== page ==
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Zverev handed suspended eight-week ban by ATP for Acapulco outburst

Zverev handed suspended eight-week ban by ATP for Acapulco outburst

Germany's Alexander Zverev in action during his Davis Cup singles match against Brazil's Thiago Monteiro in Rio de Janeiro on Mar 5, 2022. (File photo: Reuters/Sergio Moraes)

The governing body of men's tennis has handed world number three Alexander Zverev a suspended eight-week ban for smashing his racket against the umpire's chair at last month's ATP 500 event in Acapulco, for which he was expelled from the tournament.

Zverev was fined US$20,000 for verbal abuse and US$20,000 for unsportsmanlike conduct, and forfeited more than US$31,000 in prize money and all rankings points earned from singles and doubles action at the Abierto Mexicano tournament.

Following a review, the ATP found that the 24-year-old German had committed "aggravated behaviour" and issued an additional fine of US$25,000 and an eight-week ban from any ATP-sanctioned event.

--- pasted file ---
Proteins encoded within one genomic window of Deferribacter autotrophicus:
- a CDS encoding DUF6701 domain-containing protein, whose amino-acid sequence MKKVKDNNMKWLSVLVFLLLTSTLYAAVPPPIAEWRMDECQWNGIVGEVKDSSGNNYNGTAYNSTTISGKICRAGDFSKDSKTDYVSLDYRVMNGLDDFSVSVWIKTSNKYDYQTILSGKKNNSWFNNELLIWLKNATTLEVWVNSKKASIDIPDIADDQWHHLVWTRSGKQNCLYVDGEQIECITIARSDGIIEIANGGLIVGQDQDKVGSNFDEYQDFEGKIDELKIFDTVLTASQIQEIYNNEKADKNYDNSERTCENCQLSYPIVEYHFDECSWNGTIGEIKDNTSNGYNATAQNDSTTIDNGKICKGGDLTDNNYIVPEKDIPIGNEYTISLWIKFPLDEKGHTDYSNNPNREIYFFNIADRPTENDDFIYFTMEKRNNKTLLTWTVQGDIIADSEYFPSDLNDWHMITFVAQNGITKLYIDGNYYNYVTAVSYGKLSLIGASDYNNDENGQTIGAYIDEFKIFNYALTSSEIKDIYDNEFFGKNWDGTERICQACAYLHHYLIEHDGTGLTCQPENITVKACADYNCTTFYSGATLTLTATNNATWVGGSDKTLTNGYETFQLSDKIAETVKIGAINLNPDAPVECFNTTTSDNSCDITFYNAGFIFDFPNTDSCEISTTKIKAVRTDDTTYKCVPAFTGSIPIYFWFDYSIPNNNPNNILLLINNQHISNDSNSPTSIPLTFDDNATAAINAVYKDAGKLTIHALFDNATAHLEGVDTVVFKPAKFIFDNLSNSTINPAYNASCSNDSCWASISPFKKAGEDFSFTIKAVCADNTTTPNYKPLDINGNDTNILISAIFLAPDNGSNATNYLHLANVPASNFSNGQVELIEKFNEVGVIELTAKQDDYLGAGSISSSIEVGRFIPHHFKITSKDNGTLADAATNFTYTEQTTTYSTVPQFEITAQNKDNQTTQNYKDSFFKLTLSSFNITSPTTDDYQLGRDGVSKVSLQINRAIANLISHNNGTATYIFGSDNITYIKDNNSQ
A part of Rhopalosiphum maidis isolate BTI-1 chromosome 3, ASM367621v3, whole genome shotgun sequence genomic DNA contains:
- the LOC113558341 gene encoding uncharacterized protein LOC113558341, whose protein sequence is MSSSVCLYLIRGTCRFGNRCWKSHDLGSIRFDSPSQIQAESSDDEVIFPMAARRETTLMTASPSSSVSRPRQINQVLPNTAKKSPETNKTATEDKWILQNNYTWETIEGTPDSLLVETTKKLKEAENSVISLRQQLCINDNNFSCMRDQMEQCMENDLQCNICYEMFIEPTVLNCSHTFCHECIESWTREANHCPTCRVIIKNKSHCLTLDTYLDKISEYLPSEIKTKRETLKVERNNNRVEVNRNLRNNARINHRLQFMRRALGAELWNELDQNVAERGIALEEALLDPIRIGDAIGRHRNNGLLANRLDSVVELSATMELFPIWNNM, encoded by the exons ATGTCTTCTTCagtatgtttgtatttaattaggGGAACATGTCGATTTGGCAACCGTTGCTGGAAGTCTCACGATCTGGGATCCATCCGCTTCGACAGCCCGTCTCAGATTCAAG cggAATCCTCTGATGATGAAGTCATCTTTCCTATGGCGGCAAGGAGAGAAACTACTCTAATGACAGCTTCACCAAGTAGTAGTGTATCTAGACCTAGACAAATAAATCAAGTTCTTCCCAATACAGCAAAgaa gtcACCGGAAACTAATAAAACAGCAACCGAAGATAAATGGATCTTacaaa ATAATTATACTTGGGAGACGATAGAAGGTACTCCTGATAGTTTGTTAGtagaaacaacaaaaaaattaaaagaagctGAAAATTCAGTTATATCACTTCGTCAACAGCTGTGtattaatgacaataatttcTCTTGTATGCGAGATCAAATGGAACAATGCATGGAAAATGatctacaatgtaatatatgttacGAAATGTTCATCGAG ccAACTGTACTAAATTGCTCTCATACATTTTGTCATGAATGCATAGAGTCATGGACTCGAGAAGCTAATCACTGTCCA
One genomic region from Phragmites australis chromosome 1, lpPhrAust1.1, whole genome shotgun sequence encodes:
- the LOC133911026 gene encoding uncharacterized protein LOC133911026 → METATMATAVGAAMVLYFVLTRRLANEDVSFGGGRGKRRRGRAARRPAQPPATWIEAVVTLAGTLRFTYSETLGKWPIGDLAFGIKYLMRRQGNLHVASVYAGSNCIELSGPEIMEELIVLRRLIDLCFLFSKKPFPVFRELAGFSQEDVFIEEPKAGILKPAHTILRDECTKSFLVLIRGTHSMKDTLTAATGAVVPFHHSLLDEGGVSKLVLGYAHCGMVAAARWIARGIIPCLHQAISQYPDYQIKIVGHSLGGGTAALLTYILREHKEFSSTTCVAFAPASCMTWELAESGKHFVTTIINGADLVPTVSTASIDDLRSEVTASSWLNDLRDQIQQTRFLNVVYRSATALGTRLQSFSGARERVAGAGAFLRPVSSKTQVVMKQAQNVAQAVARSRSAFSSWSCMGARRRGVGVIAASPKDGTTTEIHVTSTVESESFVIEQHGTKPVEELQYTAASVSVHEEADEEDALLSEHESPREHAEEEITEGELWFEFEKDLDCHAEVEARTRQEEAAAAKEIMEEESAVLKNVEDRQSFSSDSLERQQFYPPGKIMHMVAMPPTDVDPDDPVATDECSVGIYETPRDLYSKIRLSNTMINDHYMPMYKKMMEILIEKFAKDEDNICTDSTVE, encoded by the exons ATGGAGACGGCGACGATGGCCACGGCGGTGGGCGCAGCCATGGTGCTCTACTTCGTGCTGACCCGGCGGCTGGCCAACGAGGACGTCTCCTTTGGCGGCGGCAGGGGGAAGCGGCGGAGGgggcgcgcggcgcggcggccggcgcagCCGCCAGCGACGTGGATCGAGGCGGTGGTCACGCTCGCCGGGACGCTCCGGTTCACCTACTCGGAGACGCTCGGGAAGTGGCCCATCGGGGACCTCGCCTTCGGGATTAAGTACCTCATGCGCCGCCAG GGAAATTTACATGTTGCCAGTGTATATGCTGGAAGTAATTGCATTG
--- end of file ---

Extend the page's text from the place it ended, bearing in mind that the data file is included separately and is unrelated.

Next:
The ATP said, however, that the ban and the additional fine were suspended, providing that over a probation period ending one year after the incident, Zverev does not incur any more fines for unsportsmanlike conduct.

After losing in doubles at Acapulco and upset over a line call in the match, Zverev approached umpire Alessandro Germani's chair and came perilously close to hitting him as he swung at the official's stand before heading towards his courtside seat.

The 2020 US Open runner-up then approached the chair a second time and again hit it while shouting expletives.

Shortly before the match ended, Germani handed Zverev a code violation for yelling and swearing in protest of the shot that was ruled in and set up match point.

Zverev, who was the defending singles champion, apologised for his behaviour.

The biggest penalty in men's tennis to date was handed down to Australian Nick Kyrgios in 2019 for verbally abusing a chair umpire and smashing two rackets. After an initial fine of US$113,000, he was given a suspended ban of 16 weeks and an additional fine of US$25,000 following an ATP investigation.

Italy's Fabio Fognini was also provisionally suspended for two Grand Slam tournaments and fined US$96,000 following the 2017 US Open where he had directed vulgar language toward Swedish chair umpire Louise Engzell during his first-round loss.

Source: Reuters/kg

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